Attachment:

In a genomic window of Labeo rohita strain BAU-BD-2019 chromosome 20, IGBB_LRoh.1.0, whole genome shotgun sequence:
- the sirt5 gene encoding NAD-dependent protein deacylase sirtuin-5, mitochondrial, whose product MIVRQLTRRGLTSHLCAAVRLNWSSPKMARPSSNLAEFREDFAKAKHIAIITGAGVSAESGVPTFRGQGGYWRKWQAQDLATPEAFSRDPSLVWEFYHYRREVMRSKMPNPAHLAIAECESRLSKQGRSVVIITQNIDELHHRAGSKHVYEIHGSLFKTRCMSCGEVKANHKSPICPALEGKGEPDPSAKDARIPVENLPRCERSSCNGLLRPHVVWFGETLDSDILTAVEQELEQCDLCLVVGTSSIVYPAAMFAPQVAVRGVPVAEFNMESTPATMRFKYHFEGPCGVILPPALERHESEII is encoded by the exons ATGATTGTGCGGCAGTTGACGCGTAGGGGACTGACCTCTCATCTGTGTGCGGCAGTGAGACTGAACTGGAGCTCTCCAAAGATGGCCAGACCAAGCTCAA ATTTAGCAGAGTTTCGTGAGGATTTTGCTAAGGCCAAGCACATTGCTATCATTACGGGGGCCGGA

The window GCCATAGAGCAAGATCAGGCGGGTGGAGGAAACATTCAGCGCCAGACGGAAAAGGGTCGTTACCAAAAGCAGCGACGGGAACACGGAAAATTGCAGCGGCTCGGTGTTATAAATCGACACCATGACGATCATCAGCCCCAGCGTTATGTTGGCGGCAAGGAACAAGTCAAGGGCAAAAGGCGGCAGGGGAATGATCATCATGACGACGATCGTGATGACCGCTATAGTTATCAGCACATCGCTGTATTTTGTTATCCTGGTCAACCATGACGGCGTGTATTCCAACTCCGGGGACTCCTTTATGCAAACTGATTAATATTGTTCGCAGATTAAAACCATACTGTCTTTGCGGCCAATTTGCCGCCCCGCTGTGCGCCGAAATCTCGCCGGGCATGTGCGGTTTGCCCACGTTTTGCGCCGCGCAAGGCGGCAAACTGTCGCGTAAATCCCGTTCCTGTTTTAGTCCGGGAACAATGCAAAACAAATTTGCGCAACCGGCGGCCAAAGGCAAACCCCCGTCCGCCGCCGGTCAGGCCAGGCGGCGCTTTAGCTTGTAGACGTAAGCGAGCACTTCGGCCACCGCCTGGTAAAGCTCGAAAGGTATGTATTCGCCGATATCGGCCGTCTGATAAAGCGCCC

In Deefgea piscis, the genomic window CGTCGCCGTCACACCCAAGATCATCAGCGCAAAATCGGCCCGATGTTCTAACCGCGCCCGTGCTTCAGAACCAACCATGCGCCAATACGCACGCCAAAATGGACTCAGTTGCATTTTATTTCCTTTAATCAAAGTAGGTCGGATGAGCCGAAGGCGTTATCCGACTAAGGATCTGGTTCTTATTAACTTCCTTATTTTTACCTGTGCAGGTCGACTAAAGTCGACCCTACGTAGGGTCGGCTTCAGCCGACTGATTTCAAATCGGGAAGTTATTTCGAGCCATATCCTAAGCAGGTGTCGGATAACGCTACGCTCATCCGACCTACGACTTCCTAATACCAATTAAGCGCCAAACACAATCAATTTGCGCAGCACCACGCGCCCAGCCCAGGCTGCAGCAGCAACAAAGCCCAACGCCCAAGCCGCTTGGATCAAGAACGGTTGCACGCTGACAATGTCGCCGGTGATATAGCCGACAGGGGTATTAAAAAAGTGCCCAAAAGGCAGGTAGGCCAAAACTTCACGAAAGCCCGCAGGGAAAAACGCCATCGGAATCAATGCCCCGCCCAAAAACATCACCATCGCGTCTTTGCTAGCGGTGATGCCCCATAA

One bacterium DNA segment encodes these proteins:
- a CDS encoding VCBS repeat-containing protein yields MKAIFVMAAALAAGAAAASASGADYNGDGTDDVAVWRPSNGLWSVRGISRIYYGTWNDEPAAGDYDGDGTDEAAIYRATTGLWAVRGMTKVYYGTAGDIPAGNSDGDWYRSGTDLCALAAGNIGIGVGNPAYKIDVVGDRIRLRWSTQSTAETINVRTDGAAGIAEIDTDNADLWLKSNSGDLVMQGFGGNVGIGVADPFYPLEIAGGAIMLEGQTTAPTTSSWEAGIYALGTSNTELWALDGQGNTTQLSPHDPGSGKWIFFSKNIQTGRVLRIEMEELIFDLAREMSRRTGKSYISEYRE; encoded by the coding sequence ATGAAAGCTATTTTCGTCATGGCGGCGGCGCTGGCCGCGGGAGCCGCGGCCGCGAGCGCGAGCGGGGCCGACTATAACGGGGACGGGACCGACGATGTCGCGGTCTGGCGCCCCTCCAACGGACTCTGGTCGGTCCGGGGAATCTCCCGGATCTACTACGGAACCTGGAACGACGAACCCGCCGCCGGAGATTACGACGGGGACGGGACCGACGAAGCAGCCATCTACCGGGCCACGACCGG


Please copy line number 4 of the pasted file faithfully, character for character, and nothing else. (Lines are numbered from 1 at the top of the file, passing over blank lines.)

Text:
In Deefgea piscis, the genomic window CGTCGCCGTCACACCCAAGATCATCAGCGCAAAATCGGCCCGATGTTCTAACCGCGCCCGTGCTTCAGAACCAACCATGCGCCAATACGCACGCCAAAATGGACTCAGTTGCATTTTATTTCCTTTAATCAAAGTAGGTCGGATGAGCCGAAGGCGTTATCCGACTAAGGATCTGGTTCTTATTAACTTCCTTATTTTTACCTGTGCAGGTCGACTAAAGTCGACCCTACGTAGGGTCGGCTTCAGCCGACTGATTTCAAATCGGGAAGTTATTTCGAGCCATATCCTAAGCAGGTGTCGGATAACGCTACGCTCATCCGACCTACGACTTCCTAATACCAATTAAGCGCCAAACACAATCAATTTGCGCAGCACCACGCGCCCAGCCCAGGCTGCAGCAGCAACAAAGCCCAACGCCCAAGCCGCTTGGATCAAGAACGGTTGCACGCTGACAATGTCGCCGGTGATATAGCCGACAGGGGTATTAAAAAAGTGCCCAAAAGGCAGGTAGGCCAAAACTTCACGAAAGCCCGCAGGGAAAAACGCCATCGGAATCAATGCCCCGCCCAAAAACATCACCATCGCGTCTTTGCTAGCGGTGATGCCCCATAA